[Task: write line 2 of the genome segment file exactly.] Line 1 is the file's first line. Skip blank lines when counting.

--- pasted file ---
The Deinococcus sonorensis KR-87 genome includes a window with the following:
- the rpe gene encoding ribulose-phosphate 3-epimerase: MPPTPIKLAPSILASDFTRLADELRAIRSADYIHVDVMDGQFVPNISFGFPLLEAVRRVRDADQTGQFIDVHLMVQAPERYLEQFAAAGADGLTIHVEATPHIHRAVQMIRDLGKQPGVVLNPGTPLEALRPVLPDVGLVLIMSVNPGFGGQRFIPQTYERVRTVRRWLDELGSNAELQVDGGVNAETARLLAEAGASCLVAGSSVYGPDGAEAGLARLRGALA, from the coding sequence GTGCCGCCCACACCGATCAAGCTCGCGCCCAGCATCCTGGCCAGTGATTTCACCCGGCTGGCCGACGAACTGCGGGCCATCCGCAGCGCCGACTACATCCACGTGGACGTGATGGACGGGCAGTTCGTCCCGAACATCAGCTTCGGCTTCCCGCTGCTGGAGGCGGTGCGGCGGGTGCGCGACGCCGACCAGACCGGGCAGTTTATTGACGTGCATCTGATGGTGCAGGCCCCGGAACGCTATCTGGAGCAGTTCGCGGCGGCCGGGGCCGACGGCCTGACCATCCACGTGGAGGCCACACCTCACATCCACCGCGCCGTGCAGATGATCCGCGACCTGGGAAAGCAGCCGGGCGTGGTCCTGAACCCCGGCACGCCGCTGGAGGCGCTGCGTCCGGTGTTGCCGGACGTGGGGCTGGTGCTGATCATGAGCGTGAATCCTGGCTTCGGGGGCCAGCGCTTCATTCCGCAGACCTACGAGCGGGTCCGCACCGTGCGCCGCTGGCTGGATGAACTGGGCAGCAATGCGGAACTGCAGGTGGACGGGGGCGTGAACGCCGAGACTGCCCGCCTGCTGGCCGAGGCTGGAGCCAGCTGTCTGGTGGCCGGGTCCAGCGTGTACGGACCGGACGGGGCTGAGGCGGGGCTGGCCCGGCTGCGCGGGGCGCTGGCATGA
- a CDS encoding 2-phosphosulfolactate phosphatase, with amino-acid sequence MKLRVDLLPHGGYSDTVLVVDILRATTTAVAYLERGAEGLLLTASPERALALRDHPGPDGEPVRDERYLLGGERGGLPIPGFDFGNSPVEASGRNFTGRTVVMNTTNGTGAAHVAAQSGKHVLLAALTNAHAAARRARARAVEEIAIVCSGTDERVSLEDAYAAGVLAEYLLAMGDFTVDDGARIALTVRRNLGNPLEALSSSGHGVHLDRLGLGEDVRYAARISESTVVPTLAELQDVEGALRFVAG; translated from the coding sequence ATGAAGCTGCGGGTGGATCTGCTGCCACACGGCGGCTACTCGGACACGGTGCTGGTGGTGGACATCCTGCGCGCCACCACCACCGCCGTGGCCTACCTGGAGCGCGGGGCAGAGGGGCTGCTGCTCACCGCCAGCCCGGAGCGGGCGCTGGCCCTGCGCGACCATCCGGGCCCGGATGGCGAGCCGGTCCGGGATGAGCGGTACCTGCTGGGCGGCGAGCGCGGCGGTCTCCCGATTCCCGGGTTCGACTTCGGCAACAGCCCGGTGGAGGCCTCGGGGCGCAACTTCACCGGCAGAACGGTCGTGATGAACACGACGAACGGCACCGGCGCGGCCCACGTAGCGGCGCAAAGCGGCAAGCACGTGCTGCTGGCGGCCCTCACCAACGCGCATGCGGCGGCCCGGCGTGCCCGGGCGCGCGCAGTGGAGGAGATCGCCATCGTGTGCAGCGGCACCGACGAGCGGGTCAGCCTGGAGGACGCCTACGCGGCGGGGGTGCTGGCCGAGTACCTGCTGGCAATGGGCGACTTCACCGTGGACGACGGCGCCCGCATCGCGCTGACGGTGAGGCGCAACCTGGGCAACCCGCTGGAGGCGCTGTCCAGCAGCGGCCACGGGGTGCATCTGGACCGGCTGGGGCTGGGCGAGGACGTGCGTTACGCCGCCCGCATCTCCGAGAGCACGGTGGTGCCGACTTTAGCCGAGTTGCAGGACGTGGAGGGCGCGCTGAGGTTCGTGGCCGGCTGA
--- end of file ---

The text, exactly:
- the rpe gene encoding ribulose-phosphate 3-epimerase: MPPTPIKLAPSILASDFTRLADELRAIRSADYIHVDVMDGQFVPNISFGFPLLEAVRRVRDADQTGQFIDVHLMVQAPERYLEQFAAAGADGLTIHVEATPHIHRAVQMIRDLGKQPGVVLNPGTPLEALRPVLPDVGLVLIMSVNPGFGGQRFIPQTYERVRTVRRWLDELGSNAELQVDGGVNAETARLLAEAGASCLVAGSSVYGPDGAEAGLARLRGALA, from the coding sequence GTGCCGCCCACACCGATCAAGCTCGCGCCCAGCATCCTGGCCAGTGATTTCACCCGGCTGGCCGACGAACTGCGGGCCATCCGCAGCGCCGACTACATCCACGTGGACGTGATGGACGGGCAGTTCGTCCCGAACATCAGCTTCGGCTTCCCGCTGCTGGAGGCGGTGCGGCGGGTGCGCGACGCCGACCAGACCGGGCAGTTTATTGACGTGCATCTGATGGTGCAGGCCCCGGAACGCTATCTGGAGCAGTTCGCGGCGGCCGGGGCCGACGGCCTGACCATCCACGTGGAGGCCACACCTCACATCCACCGCGCCGTGCAGATGATCCGCGACCTGGGAAAGCAGCCGGGCGTGGTCCTGAACCCCGGCACGCCGCTGGAGGCGCTGCGTCCGGTGTTGCCGGACGTGGGGCTGGTGCTGATCATGAGCGTGAATCCTGGCTTCGGGGGCCAGCGCTTCATTCCGCAGACCTACGAGCGGGTCCGCACCGTGCGCCGCTGGCTGGATGAACTGGGCAGCAATGCGGAACTGCAGGTGGACGGGGGCGTGAACGCCGAGACTGCCCGCCTGCTGGCCGAGGCTGGAGCCAGCTGTCTGGTGGCCGGGTCCAGCGTGTACGGACCGGACGGGGCTGAGGCGGGGCTGGCCCGGCTGCGCGGGGCGCTGGCATGA